It isn’t unusual to find cats stuck in trees. But it’s significantly rarer — even unheard of — to find an adult cat hiding her kittens high up in a tree. Even seasoned rescuers were startled by this strange scenario.
“I have never seen or heard anything like this in my life,” rescuer Linda Brackett, a long-time rescuer and former shelter volunteer, told The Enterprise. “It takes a lot of dedicated volunteers. I have never seen a cat with kittens in a tree.”
Brackett was just one of several shelter volunteers who helped free a mother cat and her 5 kittens from the tree in Stoughton, Massachusetts, where the tiny brood was discovered by a man mowing his father’s lawn. Aware his father didn’t own any pets, that man reached out to his wife, who in turn contacted a friend (and Brackett’s fellow rescuer) Hillary Moll.
“This guy and I searched his father’s property Saturday but it was noisy,” said Moll, who didn’t find the kittens on her initial sweep of the property, but went back to look again following a tip from the homeowner’s daughter. “She said, this cat went straight up the oak tree and pulled herself into a hole,” she said. “We would have never looked into the tree.”
This startling discovery led Moll, who volunteers at Nemasket Orphaned Animal Haven (NOAH) and works as a teacher, to lean a ladder against a large oak tree where the mother cat had been spotted. “I didn’t know who was more scared, me or the mother cat,” the rescuer recalled. “I peek into this hole and I have seen these little faces and the mom. The mother cat flew out of the tree and ran away.”
Moll carefully removed each of the kittens, who appeared to be 3-weeks old, and gingerly carried them one by one down the ladder. Then she and a fellow rescuer set a humane trap for the frightened mother cat, who came back to check on her kittens 6 hours later.
“It was an amazing reunion … but it was just the beginning for this incredible mom and babies, now known as the Tree Litter,” said Moll. Rescuers would name the mother cat Magnolia in honor of her unique rescue story.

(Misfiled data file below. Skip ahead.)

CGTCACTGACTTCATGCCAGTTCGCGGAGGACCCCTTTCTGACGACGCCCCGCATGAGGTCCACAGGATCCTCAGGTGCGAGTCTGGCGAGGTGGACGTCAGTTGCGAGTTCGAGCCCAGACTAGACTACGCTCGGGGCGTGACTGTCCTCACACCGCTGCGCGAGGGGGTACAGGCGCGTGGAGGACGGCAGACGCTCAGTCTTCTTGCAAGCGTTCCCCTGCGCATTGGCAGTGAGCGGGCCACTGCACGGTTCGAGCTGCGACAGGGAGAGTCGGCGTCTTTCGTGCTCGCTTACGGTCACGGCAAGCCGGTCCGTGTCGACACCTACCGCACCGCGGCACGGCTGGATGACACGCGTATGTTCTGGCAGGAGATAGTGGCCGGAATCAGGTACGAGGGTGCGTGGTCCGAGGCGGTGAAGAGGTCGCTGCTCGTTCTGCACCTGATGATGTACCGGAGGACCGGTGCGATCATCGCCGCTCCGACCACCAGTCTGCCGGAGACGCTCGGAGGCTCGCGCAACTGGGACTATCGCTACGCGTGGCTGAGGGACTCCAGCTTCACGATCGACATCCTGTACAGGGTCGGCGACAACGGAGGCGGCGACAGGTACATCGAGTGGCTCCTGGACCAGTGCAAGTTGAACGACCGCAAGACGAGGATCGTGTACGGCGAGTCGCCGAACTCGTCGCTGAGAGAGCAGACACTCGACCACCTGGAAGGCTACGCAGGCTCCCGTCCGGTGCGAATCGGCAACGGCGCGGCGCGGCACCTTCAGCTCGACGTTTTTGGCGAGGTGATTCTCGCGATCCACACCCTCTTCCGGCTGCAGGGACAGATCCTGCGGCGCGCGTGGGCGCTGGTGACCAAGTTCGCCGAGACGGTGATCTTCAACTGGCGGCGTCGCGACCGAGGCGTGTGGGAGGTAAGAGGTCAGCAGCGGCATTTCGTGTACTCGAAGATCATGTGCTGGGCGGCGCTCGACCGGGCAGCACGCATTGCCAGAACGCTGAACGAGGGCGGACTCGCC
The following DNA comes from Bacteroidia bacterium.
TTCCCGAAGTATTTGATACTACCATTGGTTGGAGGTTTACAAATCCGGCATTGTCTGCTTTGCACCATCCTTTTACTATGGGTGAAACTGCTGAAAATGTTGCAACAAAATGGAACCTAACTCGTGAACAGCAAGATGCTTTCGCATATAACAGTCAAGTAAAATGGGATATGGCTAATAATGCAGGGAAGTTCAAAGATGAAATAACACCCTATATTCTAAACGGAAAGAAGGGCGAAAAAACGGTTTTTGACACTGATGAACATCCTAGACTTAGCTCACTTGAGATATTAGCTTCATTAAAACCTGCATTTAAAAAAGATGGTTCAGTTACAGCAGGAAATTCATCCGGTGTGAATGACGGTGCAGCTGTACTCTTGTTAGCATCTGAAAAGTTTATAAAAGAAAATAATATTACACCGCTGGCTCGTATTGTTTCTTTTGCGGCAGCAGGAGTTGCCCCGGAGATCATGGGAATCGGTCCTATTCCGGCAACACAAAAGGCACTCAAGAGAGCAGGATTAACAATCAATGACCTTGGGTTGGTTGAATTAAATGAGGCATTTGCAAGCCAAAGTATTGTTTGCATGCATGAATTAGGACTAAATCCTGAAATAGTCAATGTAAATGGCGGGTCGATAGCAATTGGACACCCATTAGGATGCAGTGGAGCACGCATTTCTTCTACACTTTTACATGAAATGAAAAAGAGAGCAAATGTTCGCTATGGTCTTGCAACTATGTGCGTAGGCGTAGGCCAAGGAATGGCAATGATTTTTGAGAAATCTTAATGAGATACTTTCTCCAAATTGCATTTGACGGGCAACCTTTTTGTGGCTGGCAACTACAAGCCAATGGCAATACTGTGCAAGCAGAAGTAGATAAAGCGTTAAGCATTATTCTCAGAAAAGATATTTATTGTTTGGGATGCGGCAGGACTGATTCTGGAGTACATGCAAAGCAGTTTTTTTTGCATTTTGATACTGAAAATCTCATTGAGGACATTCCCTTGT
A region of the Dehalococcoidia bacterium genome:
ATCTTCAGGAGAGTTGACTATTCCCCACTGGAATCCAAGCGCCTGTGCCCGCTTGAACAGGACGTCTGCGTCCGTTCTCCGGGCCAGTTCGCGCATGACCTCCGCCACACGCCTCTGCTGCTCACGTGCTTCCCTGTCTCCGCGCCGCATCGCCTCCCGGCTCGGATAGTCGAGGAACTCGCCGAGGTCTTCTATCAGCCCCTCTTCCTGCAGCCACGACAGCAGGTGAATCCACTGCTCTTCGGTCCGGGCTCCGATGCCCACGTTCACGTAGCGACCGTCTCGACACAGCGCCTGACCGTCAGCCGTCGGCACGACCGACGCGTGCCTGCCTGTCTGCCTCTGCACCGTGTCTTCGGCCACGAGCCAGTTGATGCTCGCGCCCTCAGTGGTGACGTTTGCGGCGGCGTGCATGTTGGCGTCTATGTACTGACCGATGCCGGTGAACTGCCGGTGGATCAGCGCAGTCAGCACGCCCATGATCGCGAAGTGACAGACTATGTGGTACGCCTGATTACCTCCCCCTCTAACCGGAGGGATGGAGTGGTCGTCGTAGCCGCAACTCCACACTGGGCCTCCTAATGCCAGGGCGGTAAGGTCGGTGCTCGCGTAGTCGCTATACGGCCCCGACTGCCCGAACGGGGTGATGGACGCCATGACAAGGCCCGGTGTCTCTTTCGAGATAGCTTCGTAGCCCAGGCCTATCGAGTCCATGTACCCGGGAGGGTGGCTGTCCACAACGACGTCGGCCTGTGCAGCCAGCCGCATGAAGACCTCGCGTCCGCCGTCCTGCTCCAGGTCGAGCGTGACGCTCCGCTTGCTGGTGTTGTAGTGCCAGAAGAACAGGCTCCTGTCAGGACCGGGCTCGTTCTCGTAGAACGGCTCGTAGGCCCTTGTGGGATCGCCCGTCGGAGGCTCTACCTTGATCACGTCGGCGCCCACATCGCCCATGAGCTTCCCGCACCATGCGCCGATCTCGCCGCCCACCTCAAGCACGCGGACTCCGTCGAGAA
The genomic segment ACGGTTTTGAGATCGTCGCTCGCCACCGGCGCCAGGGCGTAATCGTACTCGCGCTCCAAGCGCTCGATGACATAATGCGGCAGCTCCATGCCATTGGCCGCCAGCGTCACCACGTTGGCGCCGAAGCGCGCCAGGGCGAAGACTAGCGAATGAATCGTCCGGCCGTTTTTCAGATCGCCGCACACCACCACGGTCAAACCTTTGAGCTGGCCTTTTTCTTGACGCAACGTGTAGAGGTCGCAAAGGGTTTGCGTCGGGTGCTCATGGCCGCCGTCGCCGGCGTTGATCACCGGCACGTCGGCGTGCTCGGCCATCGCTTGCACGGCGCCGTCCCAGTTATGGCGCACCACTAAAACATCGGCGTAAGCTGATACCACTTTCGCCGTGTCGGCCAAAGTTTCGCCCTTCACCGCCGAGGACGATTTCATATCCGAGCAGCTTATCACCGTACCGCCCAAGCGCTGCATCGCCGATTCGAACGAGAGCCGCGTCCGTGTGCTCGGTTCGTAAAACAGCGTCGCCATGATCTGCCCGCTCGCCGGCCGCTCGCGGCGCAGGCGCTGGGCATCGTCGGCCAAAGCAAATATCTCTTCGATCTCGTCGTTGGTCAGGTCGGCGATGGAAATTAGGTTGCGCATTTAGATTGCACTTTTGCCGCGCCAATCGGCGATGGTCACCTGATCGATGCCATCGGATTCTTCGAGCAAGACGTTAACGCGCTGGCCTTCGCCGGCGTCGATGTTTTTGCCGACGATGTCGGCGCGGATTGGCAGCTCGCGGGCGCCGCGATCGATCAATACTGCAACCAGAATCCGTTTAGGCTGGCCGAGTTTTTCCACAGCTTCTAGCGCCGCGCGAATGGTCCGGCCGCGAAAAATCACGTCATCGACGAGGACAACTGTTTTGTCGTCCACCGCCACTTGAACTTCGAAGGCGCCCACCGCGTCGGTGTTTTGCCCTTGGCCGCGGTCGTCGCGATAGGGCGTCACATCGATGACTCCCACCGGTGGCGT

Poor Magnolia: she is almost HALF her healthy weight but has fought hard to keep her babies fed while keeping them…
But even though this feline family was now technically safe in foster care, rescuers realized the young kittens — christened Ash, Douglas, Scarlett, Willow and Holly — weren’t entirely out of the woods yet.
“Poor Magnolia: she is almost HALF her healthy weight but has fought hard to keep her babies fed while keeping them hidden high up in a tree,” Moll wrote on Facebook, explaining that rescuers were bottle-feeding the kittens while their malnourished mother was rushed to the vet.
“She got a whole bag of IV fluids, she got medicine because she was very undernourished, but she is doing better,” said Brackett of the mama cat, who grows stronger every day.
But even though Magnolia remains unable to nurse, this doting mama does what she can to help her hungry kittens. “She is an amazing cat,” Brackett reported . “She is even putting food around the dish, making sure the babies are eating.”
Please contact NOAH if you’d like to help fund the Tree Litter’s rehabilitation (and eventual adoption) efforts.
J. Swanson is a writer, traveler, and animal-enthusiast based in Seattle, an appropriately pet-crazed city where dog or cat ownership even outweighs the number of kids. When the weather permits, she likes to get outside and explore the rest of the Pacific Northwest, always with a coffee in hand.
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